Indiana Attorney General Greg Zoeller has announced 97 financial fraud victims have received $125,679.22 in restitution for taxes and insurance bills that went unpaid by defunct American Escrow, a Chicago-based company. In early 2009, angry homeowners from dozens of states flocked to the Internet to trade stories about what losing their escrow money meant for their families and to file complaints against the company. Attorneys General in Illinois, Iowa, Michigan and Pennsylvania soon filed lawsuits against the crumbling escrow company which had already been plagued by internal fraud and embezzlement. Zoeller filed suit against American Escrow in June 2009 for violations of state consumer protection laws. A court judgment was ordered in January requiring the company to pay more than $600,000 in fines, attorneys' fees and consumer restitution.
"Paying property taxes and insurance is not optional for homeowners. Escrow accounts give people a peace of mind that critical bills will be paid on time by money held in trust. That peace of mind turned into a nightmare for thousands of homeowners all over the country when they discovered their tax and insurance bills had not been paid and the money had been squandered," Zoeller said. "This restitution will not undo the stress or erase the experience of being defrauded, but it will hopefully allow them an opportunity to gain back the financial stability for which they have been fighting."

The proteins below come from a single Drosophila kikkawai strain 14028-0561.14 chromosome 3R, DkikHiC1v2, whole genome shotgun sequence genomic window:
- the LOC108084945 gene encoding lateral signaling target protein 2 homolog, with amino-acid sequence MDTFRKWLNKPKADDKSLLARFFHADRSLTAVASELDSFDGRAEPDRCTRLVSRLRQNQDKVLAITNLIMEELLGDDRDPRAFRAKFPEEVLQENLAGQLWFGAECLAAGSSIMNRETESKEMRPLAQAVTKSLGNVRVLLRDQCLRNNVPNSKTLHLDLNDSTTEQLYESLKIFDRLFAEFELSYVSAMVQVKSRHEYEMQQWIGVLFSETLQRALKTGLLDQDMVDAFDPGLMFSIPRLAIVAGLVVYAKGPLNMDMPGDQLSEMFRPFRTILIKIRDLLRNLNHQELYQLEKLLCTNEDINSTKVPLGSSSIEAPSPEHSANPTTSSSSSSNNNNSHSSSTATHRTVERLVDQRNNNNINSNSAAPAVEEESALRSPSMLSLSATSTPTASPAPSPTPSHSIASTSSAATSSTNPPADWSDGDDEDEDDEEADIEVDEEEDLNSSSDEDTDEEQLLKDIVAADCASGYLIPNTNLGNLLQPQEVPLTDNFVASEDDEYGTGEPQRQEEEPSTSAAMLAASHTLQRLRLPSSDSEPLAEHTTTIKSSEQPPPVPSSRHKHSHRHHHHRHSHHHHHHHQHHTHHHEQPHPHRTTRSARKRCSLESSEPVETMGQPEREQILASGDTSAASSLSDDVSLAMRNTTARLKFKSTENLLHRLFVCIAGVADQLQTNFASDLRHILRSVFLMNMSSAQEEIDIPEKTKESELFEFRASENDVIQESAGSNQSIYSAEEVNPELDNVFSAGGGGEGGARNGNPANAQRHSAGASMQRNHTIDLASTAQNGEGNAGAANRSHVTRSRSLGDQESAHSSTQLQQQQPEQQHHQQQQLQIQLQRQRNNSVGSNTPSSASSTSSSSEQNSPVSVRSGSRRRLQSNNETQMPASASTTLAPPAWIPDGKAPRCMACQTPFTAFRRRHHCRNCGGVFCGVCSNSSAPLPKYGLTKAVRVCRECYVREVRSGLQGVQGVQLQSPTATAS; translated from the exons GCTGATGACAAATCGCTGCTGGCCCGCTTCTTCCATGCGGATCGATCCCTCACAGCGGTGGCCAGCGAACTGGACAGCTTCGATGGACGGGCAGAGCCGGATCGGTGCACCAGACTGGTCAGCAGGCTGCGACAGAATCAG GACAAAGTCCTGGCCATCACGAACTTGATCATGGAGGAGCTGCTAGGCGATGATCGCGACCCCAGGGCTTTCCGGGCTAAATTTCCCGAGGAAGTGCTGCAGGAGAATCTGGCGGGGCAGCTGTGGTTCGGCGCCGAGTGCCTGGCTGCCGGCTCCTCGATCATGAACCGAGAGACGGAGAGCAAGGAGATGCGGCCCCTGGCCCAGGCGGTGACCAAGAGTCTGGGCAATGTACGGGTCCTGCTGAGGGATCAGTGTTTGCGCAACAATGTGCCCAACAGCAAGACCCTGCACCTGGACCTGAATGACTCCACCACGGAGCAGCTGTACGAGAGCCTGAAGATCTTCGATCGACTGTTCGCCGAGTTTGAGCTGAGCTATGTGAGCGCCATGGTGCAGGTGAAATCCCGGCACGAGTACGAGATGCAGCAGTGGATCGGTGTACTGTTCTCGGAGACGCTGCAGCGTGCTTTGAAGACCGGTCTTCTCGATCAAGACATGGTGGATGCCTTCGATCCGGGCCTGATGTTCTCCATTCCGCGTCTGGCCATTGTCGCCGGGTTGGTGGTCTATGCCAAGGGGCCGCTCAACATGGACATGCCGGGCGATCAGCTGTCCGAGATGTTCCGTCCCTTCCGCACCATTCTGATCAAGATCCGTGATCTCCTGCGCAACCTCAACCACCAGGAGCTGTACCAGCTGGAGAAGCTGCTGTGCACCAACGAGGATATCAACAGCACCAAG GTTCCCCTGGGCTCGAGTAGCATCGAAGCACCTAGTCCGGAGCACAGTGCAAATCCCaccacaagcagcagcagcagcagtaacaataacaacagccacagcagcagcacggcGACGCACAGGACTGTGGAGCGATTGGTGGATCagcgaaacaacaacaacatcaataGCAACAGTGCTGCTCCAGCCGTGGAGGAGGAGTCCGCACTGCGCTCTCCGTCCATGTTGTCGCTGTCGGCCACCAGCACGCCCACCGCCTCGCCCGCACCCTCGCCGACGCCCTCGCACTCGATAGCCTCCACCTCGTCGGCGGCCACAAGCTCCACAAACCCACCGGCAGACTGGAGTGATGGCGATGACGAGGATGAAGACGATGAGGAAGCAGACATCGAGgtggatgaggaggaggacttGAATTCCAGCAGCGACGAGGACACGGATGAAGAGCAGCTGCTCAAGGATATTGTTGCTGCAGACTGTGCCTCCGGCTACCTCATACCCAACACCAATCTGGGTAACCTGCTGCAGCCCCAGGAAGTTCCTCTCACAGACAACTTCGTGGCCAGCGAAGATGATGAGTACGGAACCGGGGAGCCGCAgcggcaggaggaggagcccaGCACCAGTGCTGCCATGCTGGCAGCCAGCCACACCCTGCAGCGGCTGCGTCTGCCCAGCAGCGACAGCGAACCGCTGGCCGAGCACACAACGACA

The judgment proved uncollectible because the company had no assets so the state legislature passed a new law making restitution funds available for the fraud victims. The new law, House Enrolled Act 1332, set aside $150,000 out of a loan broker account held by the securities division of Secretary of State Todd Rokita's office. The account is funded from license registration and renewal fees collected from loan brokers, mortgage loan originators, and principal managers as well as fines and penalties collected from brokers found to be in violation of Indiana law.
Attorney General Zoeller thanked Indiana Reps. Jeb Bardon (D) and Woody Burton (R) for their efforts in passing the new law.
"This piece of legislation was significant in that it not only made restitution available for fraud victims, it went a step further by creating new regulations that will prevent this from ever happening again in Indiana," Zoeller said. "I want to thank Rep. Bardon and Rep. Burton for their dedication to protecting Hoosiers and for finding a creative solution to this tough problem."
In addition to providing restitution to victims, House Enrolled Act 1332 states only a financial institution or title insurance company can maintain a borrower's escrow account and all others are prohibited from doing so. This new provision in the law is expected to curb practices that could lead to abuses.
Homeowners affected by American Escrow's fraud were required to submit a complaint with the Attorney General's office no later than Monday, April 26 to qualify for restitution.
For more information, visit www.in.gov/attorneygeneral.